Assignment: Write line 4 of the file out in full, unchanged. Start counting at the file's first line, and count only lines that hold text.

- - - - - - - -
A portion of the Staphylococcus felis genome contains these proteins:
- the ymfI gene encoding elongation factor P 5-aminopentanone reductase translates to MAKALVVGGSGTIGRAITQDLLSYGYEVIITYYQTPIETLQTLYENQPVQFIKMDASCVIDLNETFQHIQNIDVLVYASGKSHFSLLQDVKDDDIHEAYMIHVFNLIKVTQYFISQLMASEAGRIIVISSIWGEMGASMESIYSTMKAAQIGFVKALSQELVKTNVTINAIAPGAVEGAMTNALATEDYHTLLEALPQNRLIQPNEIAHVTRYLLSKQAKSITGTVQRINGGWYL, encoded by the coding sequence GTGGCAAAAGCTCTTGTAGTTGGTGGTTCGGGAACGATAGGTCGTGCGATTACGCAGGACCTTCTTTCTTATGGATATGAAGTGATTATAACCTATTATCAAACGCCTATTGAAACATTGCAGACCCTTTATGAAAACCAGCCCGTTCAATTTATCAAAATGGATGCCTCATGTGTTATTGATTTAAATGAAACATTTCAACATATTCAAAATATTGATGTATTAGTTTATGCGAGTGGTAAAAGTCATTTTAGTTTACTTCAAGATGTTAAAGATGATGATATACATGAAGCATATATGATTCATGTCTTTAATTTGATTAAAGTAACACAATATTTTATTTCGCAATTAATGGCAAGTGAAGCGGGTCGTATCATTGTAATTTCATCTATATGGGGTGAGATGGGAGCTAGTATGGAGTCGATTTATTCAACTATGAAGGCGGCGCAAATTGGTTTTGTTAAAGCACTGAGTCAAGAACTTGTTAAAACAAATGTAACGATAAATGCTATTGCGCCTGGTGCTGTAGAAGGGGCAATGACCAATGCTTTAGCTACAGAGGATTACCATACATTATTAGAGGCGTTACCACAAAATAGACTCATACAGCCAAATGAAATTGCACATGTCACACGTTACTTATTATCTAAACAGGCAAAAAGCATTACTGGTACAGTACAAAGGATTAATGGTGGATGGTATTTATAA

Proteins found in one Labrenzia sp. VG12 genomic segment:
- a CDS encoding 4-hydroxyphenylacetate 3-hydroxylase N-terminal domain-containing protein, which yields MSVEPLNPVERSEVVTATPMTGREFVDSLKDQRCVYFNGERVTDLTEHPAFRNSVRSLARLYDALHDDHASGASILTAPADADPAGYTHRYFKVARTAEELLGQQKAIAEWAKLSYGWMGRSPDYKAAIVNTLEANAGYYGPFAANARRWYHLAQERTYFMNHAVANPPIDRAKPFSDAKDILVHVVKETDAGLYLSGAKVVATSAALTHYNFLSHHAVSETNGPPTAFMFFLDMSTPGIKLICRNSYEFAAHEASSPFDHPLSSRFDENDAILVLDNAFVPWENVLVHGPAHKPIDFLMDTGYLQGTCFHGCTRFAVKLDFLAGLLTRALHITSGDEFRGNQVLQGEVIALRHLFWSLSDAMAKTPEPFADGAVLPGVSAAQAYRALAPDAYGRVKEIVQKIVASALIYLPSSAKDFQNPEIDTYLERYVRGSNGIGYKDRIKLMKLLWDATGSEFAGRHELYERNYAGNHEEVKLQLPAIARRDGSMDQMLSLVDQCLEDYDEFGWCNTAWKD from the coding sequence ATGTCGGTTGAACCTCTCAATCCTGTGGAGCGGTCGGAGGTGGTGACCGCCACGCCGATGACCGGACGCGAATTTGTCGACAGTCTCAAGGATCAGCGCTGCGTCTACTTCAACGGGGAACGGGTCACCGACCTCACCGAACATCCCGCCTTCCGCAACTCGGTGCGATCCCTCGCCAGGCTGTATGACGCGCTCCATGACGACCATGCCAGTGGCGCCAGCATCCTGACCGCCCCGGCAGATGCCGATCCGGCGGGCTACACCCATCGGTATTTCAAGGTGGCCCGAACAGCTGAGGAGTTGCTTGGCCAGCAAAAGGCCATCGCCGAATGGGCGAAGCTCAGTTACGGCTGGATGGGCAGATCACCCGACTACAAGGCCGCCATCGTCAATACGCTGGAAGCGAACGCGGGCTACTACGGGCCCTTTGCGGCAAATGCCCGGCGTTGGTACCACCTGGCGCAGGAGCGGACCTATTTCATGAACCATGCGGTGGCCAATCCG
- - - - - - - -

- a CDS encoding 4-hydroxyphenylacetate 3-hydroxylase N-terminal domain-containing protein, which yields MSVEPLNPVERSEVVTATPMTGREFVDSLKDQRCVYFNGERVTDLTEHPAFRNSVRSLARLYDALHDDHASGASILTAPADADPAGYTHRYFKVARTAEELLGQQKAIAEWAKLSYGWMGRSPDYKAAIVNTLEANAGYYGPFAANARRWYHLAQERTYFMNHAVANPPIDRAKPFSDAKDILVHVVKETDAGLYLSGAKVVATSAALTHYNFLSHHAVSETNGPPTAFMFFLDMSTPGIKLICRNSYEFAAHEASSPFDHPLSSRFDENDAILVLDNAFVPWENVLVHGPAHKPIDFLMDTGYLQGTCFHGCTRFAVKLDFLAGLLTRALHITSGDEFRGNQVLQGEVIALRHLFWSLSDAMAKTPEPFADGAVLPGVSAAQAYRALAPDAYGRVKEIVQKIVASALIYLPSSAKDFQNPEIDTYLERYVRGSNGIGYKDRIKLMKLLWDATGSEFAGRHELYERNYAGNHEEVKLQLPAIARRDGSMDQMLSLVDQCLEDYDEFGWCNTAWKD from the coding sequence ATGTCGGTTGAACCTCTCAATCCTGTGGAGCGGTCGGAGGTGGTGACCGCCACGCCGATGACCGGACGCGAATTTGTCGACAGTCTCAAGGATCAGCGCTGCGTCTACTTCAACGGGGAACGGGTCACCGACCTCACCGAACATCCCGCCTTCCGCAACTCGGTGCGATCCCTCGCCAGGCTGTATGACGCGCTCCATGACGACCATGCCAGTGGCGCCAGCATCCTGACCGCCCCGGCAGATGCCGATCCGGCGGGCTACACCCATCGGTATTTCAAGGTGGCCCGAACAGCTGAGGAGTTGCTTGGCCAGCAAAAGGCCATCGCCGAATGGGCGAAGCTCAGTTACGGCTGGATGGGCAGATCACCCGACTACAAGGCCGCCATCGTCAATACGCTGGAAGCGAACGCGGGCTACTACGGGCCCTTTGCGGCAAATGCCCGGCGTTGGTACCACCTGGCGCAGGAGCGGACCTATTTCATGAACCATGCGGTGGCCAATCCG